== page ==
Due to the complex and dynamic event model IIS uses, it is important that developers not rely on the exact sequence described above. An ISAPI filter must handle the occurrence of events in nonstandard order without failing and, more importantly, without causing IIS to fail.
Nonstandard event notification order can occur in any of the following situations:
A filter returns SF_STATUS_REQ_FINISHED if it does not want the request to continue processing after a particular notification. In a typical example, a filter that is authenticating a user sends an "access denied" response to the client and closes the connection. Once the sequence of events reaches step 7, in which the request is processed by the handler, SF_STATUS_REQ_FINISHED should not be returned because it cannot abort the handler once it takes over.
If a 401 response is sent to the client, the SF_NOTIFY_ACCESS_DENIED event notification occurs. With this notification, the order of events changes. The next event is usually SF_NOTIFY_END_OF_REQUEST.
If integrated Windows authentication (also called NTLM authentication) is being negotiated, three requests and responses typically take place between the client and the server. If, on the second request, IIS responds to the client with a challenge, the SF_NOTIFY_END_OF_REQUEST notification does not occur. All other notifications on the second request and response occur as expected, however. For this reason, this notification should not be relied on as a signal to free memory allocated elsewhere in the filter, unless it is certain that integrated Windows authentication is not being used.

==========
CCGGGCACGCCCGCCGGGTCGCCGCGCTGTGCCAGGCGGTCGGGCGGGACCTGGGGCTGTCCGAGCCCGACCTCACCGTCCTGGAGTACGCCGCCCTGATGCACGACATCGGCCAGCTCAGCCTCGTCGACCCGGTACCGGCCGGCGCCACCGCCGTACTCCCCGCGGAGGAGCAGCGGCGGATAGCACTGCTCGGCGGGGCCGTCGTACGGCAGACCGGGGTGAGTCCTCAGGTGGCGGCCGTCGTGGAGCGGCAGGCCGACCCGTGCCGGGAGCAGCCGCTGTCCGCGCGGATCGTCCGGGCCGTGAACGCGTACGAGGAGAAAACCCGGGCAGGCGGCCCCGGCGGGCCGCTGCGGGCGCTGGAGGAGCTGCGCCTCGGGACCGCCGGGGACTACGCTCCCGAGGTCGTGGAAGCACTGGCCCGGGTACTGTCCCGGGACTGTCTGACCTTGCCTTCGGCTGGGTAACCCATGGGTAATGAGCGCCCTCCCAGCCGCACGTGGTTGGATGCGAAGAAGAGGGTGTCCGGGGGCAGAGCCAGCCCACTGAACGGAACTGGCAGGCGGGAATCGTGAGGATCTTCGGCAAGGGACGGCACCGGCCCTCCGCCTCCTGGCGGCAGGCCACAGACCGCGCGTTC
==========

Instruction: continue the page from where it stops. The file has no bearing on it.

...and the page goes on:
The SF_NOTIFY_URL_MAP event notification can occur multiple times on a single request, occasionally with an empty string for the pszURL member. One known cause of this is a call to ServerSupportFunction with HSE_REQ_MAP_URL_TO_PATH.
The SF_REQ_DISABLE_NOTIFICATIONSServerSupportFunction can be used to disable all further notifications for the duration of the current request, if the filter has completed all processing for the request.
For filters that participate in the SF_NOTIFY_SEND_RAW_DATA event notifications, priority ratings (high, medium, and low) are temporarily reversed for the duration of the notification. This reversal allows higher-priority filters, such as encryption filters, to process the data after other raw data filters operate on the unprocessed data, and just before it is sent to the client browser. Priority ratings do not change for SF_NOTIFY_READ_RAW_DATA event notifications.